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So much economic news (with too much of it mis-reported) that I want to keep you apprised.

Following Thursday’s report by the Commerce Department that the U.S. economy had shrunk for the second quarter in a row, economists in and out of the White House have spent much of the last several days deconstructing the word “recession.”

Are we in one or not? The answer, technically, is no (the independent National Bureau of Economic Research in Cambridge, Massachusetts, makes that call), but most Americans feel we’re in one because their paychecks have been shrinking. Employers have raised wages a bit, but the costs of energy, food, and much else have been rising faster.

Prices at the gas pump have drifted down somewhat in the last month but are still eye-popping (here in California, I’m paying over $6 a gallon).

But here’s the thing: Big Oil continues to make gigantic profits — and could easily lower prices at the pump if it wanted but doesn’t want to. Exxon just reported second-quarter profits of $17.9 billion. That’s more than three times what it earned a year ago. Chevron’s profit more than tripled to $11.6 billion.

The two giant American oil companies are not pouring their profits back into energy, green or otherwise. They’re buying back their shares of stock in order to reward investors and executives.

Price gouging continues to be the biggest under-reported economic story.

On Friday, Proctor & Gamble (maker of everything from Gillette razors to Tide detergent) reported another quarter of rising profits despite its increasing costs of raw materials and transportation. How did it manage this feat? By raising its prices even more.

Meanwhile, half of the recent rise in grocery prices is from beef, pork, and poultry. Just four large conglomerates control these markets, and they’ve been coordinating their price increases to score large profits—here again, using “inflation” as an excuse.

Let me emphasize that if markets were competitive, companies would keep their prices down to prevent competitors from grabbing away customers. But they’re raising prices even as they rake in record profits. Big corporations are busily raising their prices because consumers have so little choice.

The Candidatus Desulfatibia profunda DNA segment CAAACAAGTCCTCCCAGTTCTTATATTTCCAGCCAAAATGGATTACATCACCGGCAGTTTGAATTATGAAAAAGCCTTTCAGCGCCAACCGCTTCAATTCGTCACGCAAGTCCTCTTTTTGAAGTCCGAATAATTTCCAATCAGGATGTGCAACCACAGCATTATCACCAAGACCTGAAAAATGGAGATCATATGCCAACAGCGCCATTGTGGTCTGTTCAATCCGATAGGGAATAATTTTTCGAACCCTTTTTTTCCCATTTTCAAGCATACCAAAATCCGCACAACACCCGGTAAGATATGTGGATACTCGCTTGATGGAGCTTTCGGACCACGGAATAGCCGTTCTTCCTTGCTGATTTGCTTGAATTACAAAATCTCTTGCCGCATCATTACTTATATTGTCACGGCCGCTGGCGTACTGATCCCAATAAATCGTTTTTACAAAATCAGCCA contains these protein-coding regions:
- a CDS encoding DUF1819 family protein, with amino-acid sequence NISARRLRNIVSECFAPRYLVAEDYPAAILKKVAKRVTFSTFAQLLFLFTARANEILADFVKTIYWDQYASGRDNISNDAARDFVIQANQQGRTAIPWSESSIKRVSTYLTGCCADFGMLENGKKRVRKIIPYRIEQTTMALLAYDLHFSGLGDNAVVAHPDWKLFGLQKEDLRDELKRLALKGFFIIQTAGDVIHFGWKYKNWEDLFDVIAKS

Corporations are using inflation as cover.

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To be sure, inflation has broken out all over the world—the consequence of pent-up demand from more than two years of pandemic and of limited supplies of everything from computer chips to wheat, due to difficulties getting the world economy up and running. Add in Putin’s war in Ukraine driving up world energy and food prices, and China’s lockdowns against COVID, and you get a perfect conflagration.

But corporate price gouging is making everything worse.

Instead of going after corporations, though, the U.S. government is going after working people. On Wednesday, America’s central bank raised interest rates by three-quarters of a percentage point, and signaled more rate increases to come, perhaps as soon as September. (This followed a quarter-point increase in March, another half a point in May, and three-quarters of a point in June.)

As a result, the living standards of nearly everyone who borrows money are already dropping. Because of the Fed's rate hikes, the average rate on credit card debt has reached 17.25 percent (up from 16.34 percent in March, before the Fed began raising interest rates). Rates on student loans, car loans, and mortgages are also rising.

If the Fed keeps raising interest rates to slow the economy — even if we avoid an official “recession” — most workers will fall even further behind.

How to put the onus on corporations instead of working people?

For starters, impose a temporary windfall profits tax on Big Oil, on giant sellers of consumer staples, and on Big Ag. This would reduce their incentive to engage in price gouging.

Bolder antitrust enforcement – even the threat to block mergers and break up giant companies – could also reduce their ardor to raise prices.

If Congress refuses to allow the government to use its bargaining power to reduce the prices of pharmaceuticals, Big Pharma is a good candidate for temporary price controls. (FDR controlled prices via executive order.)

Finally, higher taxes on the wealthy—such as Democrats seem finally ready to enact—will help dampen total demand, thereby dousing some of the inflation fire.

The Fed’s single tool of interest-rate increases hits working people rather than corporations responsible for most price increases (over and above the rising costs of global supplies). We need to fight rising prices, not working people.